The Czech republic has recently joined many nations in debates on the issues and implications of human cloning for research and medical purposes. As of October 1st , the Czech government has decided to ban human cloning on all fronts.
There seem to be no concrete global guideline on the use of cloning for medical and research purposes. Individual countries are left to decipher, on their own, all the possible cultural and ethical implications associated with cloning in order to draft laws to protect their citizens. In August of this year the US House of Representatives voted for a total ban on human cloning. The ban covers not only reproductive cloning, but also cloning human embryos for medical research as well as "therapeutic" cloning. Britain followed suit by passing laws which permit therapeutic, but not reproductive cloning of human embryos. This week Czech Republic will begin implementing the amended treaty drafted by the council of Europe regarding the protection of human right and dignity in connection with the application of biology and medicine. The treaty bans all human cloning, the use of embryos for research and the modification of human embryonic genomes for non-treatment reasons.
The discussions on this topic are difficult, for cloned embryos could provide a substantial source of embryonic stem cells, which show great promise in treating a variety of diseases from diabetes to Parkinson's. However, removing the stem cells destroys the embryo, which opponents find morally abhorrent.
I asked the Director of the Institute of Experimental Medicine here in Prague, Professor Eva Sykova if stem cell research is being conducted in the Czech Republic and with what results:
"Stem cell research is conducted in our institute. Our institute is also the centre for cell therapy and tissue repair. We have a national grant for cell therapy . So we of course also concentrate on stem cell research . So far we use experimental animals and embryonal stem cells for research. We don't use embryonal human stem cells but we are trying to develop the stem cells not from embryos but from bone marrow. Bone marrow has no ethical problems and we can cultivate and we are trying to differentiate from the bone marrow the stem cells which we can use in various organs including the brain."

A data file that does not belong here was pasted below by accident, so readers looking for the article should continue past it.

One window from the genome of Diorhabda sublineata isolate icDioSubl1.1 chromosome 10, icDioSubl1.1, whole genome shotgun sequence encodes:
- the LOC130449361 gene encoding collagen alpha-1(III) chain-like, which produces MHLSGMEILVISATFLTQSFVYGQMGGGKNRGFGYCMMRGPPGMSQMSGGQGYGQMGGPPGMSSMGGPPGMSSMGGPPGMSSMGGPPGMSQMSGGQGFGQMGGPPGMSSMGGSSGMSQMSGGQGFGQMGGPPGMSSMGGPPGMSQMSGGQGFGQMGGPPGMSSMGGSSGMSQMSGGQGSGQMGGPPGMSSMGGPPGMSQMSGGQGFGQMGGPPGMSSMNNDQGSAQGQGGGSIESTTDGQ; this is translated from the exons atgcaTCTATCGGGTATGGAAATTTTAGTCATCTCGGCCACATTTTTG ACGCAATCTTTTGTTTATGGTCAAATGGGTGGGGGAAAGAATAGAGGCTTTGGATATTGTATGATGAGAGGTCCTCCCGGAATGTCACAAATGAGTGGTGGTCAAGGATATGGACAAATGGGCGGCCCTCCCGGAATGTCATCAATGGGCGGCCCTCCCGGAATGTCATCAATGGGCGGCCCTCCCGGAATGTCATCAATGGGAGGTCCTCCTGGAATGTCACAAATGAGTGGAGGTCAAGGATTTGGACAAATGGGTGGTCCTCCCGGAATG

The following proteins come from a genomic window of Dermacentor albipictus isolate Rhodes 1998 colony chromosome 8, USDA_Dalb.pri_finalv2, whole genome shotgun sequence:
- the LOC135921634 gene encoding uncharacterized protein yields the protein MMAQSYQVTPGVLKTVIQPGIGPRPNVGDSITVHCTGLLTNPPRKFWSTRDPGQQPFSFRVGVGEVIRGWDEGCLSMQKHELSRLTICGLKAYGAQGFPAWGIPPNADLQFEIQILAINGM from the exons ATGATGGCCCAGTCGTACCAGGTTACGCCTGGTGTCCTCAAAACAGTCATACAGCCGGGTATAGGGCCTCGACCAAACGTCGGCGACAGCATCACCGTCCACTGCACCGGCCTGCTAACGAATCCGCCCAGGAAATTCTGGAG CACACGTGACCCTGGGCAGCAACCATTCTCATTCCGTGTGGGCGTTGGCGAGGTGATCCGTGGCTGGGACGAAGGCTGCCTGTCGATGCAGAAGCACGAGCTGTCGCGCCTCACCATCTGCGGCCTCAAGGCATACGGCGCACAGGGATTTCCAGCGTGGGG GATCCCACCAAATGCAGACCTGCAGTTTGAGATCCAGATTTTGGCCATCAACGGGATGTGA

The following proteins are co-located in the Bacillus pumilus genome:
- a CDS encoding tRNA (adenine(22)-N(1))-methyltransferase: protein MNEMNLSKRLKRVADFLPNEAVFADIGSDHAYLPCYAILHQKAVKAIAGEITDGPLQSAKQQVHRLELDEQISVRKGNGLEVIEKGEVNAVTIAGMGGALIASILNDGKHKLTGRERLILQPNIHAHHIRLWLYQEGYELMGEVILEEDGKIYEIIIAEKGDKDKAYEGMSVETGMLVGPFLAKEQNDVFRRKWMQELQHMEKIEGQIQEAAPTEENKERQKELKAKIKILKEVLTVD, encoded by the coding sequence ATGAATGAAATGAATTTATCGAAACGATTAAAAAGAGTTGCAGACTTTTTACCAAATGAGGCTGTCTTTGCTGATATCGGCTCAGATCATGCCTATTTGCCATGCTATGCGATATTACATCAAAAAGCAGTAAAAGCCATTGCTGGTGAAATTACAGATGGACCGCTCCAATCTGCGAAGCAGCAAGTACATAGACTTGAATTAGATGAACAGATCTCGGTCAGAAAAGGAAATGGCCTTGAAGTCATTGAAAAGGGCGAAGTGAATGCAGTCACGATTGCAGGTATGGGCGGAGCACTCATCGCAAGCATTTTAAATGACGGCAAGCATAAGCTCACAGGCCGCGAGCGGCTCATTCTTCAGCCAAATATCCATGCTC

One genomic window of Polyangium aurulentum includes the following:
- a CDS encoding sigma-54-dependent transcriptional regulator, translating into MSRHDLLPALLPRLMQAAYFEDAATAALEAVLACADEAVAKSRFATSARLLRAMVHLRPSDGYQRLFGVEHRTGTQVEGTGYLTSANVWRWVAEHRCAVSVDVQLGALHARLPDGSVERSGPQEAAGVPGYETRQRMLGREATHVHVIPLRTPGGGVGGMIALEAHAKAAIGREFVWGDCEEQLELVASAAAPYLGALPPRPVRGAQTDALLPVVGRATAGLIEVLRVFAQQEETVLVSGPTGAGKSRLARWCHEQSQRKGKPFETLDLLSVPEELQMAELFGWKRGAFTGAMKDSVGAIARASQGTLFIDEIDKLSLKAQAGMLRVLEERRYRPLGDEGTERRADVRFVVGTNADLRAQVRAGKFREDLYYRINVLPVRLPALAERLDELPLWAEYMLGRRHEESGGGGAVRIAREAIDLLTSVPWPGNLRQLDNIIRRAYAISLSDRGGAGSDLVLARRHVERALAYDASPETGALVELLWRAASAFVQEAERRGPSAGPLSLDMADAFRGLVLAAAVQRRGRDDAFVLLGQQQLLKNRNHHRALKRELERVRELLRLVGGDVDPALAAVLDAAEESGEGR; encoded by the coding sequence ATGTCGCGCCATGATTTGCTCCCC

How will the recent Czech law change the research trends in the Czech Republic and is it possible to continue this research in another way. I know you just mentioned bone-marrow.
"Yes, we are not limited to the use of embryonic stem cells from animal, this is our main research purpose. Of course we will be waiting for the future laws and whether we can use human stem cells for therapeutic purposes. "
So, at this moment you don't think that banning stem cell research in the Czech Republic would stop any future research developments.
"Yes, I hope that there will be some arrangement in the future with stated conditions under which would allow use of even human embryonal stem cells. But of course we don't think about any cloning of embryo's at the moment. But. We would probably like to establish human cell lines like there exist in many other countries such as the US and even India. So we would like to establish one if the law permits this."
I know that in the United States they are only allowed to use stem cell lines that are already established, they are not allowed to create new ones. Is that the same here in the Czech Republic?
"I don't think so, I don't think there is any law against establishing any human cell lines."
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